Many times ADHD and poor executive functioning skills are simultaneously present. Research indicates that ADHD adversely impacts the brain's executive functioning. When operating effectively, our executive functioning skills allow us to effectively think, plan, organize, prioritize, and monitor our ideas, thoughts and actions. These are exactly the skills that research suggests are required to be an effective writer.
If your student or child is diagnosed with ADHD or more subtle attentional problems, it is likely their executive functioning skills are compromised. Studies clearly demonstrate that writing difficulties are the most common academic deficit area by students diagnosed with A.D.H.D. (Mayes & Calhoun, 2005). Since writing is an organizational, or executive functioning task, students diagnosed with ADHD can benefit greatly from writing instruction that directly addresses the application of executive functioning skills in the writing process. SQ Write fills this need, and students with ADHD find SQ Write to be the right program for their brain.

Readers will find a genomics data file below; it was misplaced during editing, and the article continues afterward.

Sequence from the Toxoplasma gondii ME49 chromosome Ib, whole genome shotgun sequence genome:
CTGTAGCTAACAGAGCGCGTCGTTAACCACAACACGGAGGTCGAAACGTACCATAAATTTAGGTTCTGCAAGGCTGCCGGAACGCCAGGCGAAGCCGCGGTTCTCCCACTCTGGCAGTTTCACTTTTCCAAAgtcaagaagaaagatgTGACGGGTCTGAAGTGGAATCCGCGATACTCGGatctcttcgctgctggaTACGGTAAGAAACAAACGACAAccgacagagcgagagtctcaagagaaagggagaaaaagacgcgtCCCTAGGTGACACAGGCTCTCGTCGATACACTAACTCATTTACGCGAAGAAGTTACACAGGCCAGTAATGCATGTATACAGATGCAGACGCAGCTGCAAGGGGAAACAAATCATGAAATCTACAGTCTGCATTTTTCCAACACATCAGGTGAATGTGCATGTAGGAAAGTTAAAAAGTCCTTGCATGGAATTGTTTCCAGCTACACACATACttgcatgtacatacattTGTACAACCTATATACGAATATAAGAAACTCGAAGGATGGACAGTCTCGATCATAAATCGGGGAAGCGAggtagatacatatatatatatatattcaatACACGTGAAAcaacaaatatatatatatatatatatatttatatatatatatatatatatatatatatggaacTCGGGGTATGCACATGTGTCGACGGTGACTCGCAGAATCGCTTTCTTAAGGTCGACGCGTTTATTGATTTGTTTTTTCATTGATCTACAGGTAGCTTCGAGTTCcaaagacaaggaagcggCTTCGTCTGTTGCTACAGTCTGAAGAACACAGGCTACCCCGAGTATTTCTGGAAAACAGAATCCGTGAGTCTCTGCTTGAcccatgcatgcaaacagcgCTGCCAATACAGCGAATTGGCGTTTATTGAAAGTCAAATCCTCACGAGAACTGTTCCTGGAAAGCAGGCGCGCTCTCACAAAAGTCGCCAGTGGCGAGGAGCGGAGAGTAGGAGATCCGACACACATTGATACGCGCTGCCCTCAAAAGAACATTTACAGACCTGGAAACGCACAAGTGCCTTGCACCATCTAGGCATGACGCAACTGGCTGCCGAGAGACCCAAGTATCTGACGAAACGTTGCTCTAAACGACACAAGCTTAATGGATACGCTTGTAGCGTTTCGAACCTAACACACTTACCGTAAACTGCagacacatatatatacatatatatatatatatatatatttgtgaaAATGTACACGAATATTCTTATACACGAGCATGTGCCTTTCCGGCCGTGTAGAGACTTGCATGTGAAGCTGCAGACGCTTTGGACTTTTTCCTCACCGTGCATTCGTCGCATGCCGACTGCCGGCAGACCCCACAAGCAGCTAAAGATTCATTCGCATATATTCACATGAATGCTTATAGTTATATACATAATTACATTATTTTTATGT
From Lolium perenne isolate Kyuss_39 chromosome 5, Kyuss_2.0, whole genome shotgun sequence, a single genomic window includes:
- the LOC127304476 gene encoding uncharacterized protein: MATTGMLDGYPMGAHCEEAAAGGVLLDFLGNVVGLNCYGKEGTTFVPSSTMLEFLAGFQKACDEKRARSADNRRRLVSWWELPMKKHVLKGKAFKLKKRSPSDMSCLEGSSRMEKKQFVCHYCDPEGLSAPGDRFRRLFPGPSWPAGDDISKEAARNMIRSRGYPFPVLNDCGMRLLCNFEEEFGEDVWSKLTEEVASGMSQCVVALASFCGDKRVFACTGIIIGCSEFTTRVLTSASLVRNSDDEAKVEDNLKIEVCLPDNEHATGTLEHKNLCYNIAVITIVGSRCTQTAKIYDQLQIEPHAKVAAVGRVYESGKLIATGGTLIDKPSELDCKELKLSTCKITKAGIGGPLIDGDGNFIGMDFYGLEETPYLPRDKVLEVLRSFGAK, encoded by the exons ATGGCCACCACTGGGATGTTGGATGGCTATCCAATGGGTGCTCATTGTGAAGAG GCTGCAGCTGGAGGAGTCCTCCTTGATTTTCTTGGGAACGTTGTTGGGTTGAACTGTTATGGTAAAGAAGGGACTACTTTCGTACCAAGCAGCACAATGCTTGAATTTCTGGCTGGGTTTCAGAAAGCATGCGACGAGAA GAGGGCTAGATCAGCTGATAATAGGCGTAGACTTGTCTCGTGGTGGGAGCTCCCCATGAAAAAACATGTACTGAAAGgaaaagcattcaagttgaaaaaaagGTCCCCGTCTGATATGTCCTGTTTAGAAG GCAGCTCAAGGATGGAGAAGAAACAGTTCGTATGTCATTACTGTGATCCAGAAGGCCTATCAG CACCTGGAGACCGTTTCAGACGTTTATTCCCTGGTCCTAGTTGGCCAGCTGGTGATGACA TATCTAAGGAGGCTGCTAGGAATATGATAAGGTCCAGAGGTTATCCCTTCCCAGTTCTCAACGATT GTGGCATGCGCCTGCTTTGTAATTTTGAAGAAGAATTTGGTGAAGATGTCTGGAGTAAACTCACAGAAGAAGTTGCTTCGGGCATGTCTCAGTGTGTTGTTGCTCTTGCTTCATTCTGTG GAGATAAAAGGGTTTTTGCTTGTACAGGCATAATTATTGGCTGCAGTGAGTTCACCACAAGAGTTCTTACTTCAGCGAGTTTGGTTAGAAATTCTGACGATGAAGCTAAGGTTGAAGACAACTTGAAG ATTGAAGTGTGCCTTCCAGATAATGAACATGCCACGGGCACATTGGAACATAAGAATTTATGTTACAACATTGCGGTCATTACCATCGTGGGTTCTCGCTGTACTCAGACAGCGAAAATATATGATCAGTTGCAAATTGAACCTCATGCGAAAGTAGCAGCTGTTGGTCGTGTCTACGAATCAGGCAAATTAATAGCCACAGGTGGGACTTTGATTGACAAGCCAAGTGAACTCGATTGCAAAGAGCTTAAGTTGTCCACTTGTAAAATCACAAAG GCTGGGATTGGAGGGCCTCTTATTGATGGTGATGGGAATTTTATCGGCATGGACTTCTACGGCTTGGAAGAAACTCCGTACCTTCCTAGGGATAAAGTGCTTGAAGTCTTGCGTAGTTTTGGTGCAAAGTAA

Mayes, S.D., & Calhoun, S.L. (2005). Frequency of reading, math, and writing disabilities in children with clinical disorders. Learning and Individual Differences, 16(2), 145-157.